For Laura Sauvage and Julie Aubé of Acadian folk trio Les Hay Babies (the third member being Katrin Noël), flying solo is a way to release their creative overflow. Launched a week apart, their respective solo albums are the result of very different sonic journeys.

Julie Aubé, Laura Sauvage

Julie Aubé (left) and Laura Sauvage (right). (Photo: Eric Parazelli)

On Joie de vivre, her first solo outing, Julie Aubé chose to record using an analog 16-track console. “I wanted to experience that trip,” she explains, adding that during the recording process, she was “really into Black Sabbath, Thin Lizzy, Captain Beefheart,” and ‘60s psychedelic rock bands. “When we started recording, I realized that the tape I had ordered from the States was defective, it wasn’t cut right. It had an impact, barely audible, on the sound, but it shaped the experience.”

“It’s the exact opposite for me,” says Vivianne Roy, a.k.a.  Laura Sauvage, about her second solo album, The Beautiful, which delves into ‘80s garage-rock and new wave. “We used a digital console, but using old guitars and mics. We recorded as many layers as possible, because I really wanted to tinker with effects and sounds, play sequences backwards, add some noise on top of it… And then we cut everything that wasn’t necessary.”

These seemingly opposite ways of approaching songwriting are both tinged with an overwhelming artistic freedom that also infused the creative process for La 4ième dimension (version longue), The Hay Babies’ second album, from October 2016. Far from the pop compromise many young artists have to contend with after a meteoric rise, that album, recorded in a few days in a cabin, was a portrait of intense human and musical chemistry.

That lively and prolific energy carried over to both new projects, created in their spare time in between the various legs of The Hay Babies’ last tour. “Whether we’re working together, or each doing our thing separately, we never stop – because creativity is something you need to work on. If you don’t use it, you lose it,” says Aubé. “When I didn’t have this solo project, I’d sometimes spend two months with a song idea bouncing around in my head. Now, I can express it in my free time, and I feel more open-minded when we record as The Hay Babies.”

Julie Aubé, Laura Sauvage“All three of us are rarely together outside of touring. It’s more spontaneous to work alone,” says Sauvage, based in Montréal for two years now. “I really do see writing as my job. I think about themes and other ideas during the day, and as soon as I get home, I turn on my computer and grab my guitar.”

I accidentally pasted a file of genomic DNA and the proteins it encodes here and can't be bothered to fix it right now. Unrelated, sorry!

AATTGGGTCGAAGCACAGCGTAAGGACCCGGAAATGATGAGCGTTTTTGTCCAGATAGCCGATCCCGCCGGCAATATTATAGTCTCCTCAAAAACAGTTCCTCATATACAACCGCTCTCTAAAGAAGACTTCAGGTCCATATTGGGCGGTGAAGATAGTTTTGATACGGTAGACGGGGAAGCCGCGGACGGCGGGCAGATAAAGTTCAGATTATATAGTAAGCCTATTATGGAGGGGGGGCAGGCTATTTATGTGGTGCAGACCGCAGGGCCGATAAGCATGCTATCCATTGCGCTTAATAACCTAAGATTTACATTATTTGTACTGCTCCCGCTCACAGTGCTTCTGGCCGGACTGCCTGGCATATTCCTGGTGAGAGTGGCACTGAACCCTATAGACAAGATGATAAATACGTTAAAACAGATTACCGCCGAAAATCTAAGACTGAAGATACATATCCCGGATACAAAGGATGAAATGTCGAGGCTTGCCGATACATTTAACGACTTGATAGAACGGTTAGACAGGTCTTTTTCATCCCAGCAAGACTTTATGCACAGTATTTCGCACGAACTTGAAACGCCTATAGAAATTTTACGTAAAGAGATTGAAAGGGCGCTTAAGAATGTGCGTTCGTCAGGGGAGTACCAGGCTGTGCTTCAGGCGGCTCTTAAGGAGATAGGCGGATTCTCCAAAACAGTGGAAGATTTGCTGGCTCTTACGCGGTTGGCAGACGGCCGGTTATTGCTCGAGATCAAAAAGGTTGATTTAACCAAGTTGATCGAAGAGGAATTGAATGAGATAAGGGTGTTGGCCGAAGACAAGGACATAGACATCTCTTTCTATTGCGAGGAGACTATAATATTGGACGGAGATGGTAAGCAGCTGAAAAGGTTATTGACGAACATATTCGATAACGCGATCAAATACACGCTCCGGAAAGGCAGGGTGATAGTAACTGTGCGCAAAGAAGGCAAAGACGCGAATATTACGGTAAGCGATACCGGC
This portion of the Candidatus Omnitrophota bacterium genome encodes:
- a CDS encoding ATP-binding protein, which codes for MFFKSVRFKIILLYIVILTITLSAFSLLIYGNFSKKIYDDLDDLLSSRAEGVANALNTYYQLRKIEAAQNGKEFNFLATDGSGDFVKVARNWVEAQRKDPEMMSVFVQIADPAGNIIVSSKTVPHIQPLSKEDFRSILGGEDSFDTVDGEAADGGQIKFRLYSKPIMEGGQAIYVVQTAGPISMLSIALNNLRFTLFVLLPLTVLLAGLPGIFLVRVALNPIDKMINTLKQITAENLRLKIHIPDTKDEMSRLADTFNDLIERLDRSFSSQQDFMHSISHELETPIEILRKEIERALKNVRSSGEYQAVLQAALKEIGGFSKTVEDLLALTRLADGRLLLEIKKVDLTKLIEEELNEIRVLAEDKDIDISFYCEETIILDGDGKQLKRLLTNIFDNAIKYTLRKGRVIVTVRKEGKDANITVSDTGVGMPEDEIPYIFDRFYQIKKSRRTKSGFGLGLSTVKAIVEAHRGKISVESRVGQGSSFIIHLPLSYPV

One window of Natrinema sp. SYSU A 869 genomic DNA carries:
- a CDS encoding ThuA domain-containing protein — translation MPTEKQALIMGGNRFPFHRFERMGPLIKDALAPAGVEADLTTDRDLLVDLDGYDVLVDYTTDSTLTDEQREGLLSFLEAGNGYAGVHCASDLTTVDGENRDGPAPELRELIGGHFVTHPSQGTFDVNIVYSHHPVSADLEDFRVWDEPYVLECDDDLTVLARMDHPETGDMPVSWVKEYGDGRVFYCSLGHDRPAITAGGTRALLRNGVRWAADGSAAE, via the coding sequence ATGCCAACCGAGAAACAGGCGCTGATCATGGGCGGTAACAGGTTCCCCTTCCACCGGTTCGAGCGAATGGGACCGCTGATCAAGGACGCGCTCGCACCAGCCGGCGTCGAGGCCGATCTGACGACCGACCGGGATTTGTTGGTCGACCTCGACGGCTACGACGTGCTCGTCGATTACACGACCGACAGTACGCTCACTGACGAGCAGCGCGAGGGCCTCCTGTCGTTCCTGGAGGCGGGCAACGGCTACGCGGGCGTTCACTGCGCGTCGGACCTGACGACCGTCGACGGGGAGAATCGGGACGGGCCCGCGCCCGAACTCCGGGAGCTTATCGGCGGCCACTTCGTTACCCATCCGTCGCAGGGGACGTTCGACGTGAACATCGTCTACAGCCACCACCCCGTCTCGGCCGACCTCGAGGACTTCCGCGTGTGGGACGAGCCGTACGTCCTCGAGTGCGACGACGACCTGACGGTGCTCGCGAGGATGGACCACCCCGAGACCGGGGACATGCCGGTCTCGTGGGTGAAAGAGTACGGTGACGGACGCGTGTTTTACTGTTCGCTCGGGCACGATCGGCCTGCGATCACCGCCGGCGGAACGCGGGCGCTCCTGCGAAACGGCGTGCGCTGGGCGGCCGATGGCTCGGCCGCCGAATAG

Sauvage, a very prolific singer-songwriter, has learned to trust herself over the last few years. With the support of Dany Placard, who encouraged her to record her first EP in 2015, she used her solo career as a platform from which to live one of her teenage dreams: producing albums. “There was no better way to learn this trade than to just start doing it,” she says. “I didn’t want to shoot myself in the foot by producing someone else… I was too afraid I’d do a shitty job.”

Aubé co-produced Joie de vivre with Marc Pérusse, and her solo venture also brought her a lot of self-assurance and autonomy, both in songwriting and recording. “It’s the type of experience that takes you further,” says Aubé, now based in Memramcook, about 30 km from Moncton. “For the first time in my life, I had to trust myself, because I couldn’t rely on Viv or Kat or Marc Pérusse, who weren’t there during the recording sessions. That was the biggest challenge.”

That learning process will continue soon, onstage. Used to being on stage alone with her guitar, Sauvage now wants to put on shows with her band, in order to triumph over solitude. “Being onstage alone is the loneliest thing on earth,” she says. “You go someplace, spend a whole day not saying a word, do your five-minute soundcheck, you eat alone, do your show alone, go to bed alone,” says the woman who opened for the Barr Brothers and Patrick Watson last year. “Now that I have my band, I’m learning to hold the front. Sometimes I wonder if I’m going nuts. It’s quite weird to be at the front of the stage without the girls. You really are naked onstage.”

Despite having only one solo show under her belt – and that was the one she gave during her record release earlier this month at l’Escogriffe in Montréal – Aubé knows what she doesn’t want. “I don’t want to do solo shows,” she says. “I want things to fucking rock! I already feel I tour quite a lot with The Hay Babies, all I’d like are a few shows a year with my band.”

In short, those new beginnings come with their own set of expectations and fears, and their own moments of excitement and uncertainty. Fully aware that she’ll return to the small venues where she’s played before with her trio, Aubé is optimistic about the situation. “Right now, there are six people on stage during the Hay Babies shows, plus our techs. That means there are fewer venues who can afford our show. I’ve always loved playing in dingy bars, so the prospect of starting all over again and re-living that period thrills me!”

Whereas solo projects often mark the beginning of the end for a band, the solo forays for The Hay Babies are more like rich interludes between albums. “Still, people get ideas,” says Sauvage. “People like to believe it’s way more dramatic than it is; we’re just doing it all for art.”

“Some people have a hard time understanding that we have a life outside of the Hay Babies,” says Aubé. “Even today, if I go to a café in Moncton, people ask me where the other two girls are!”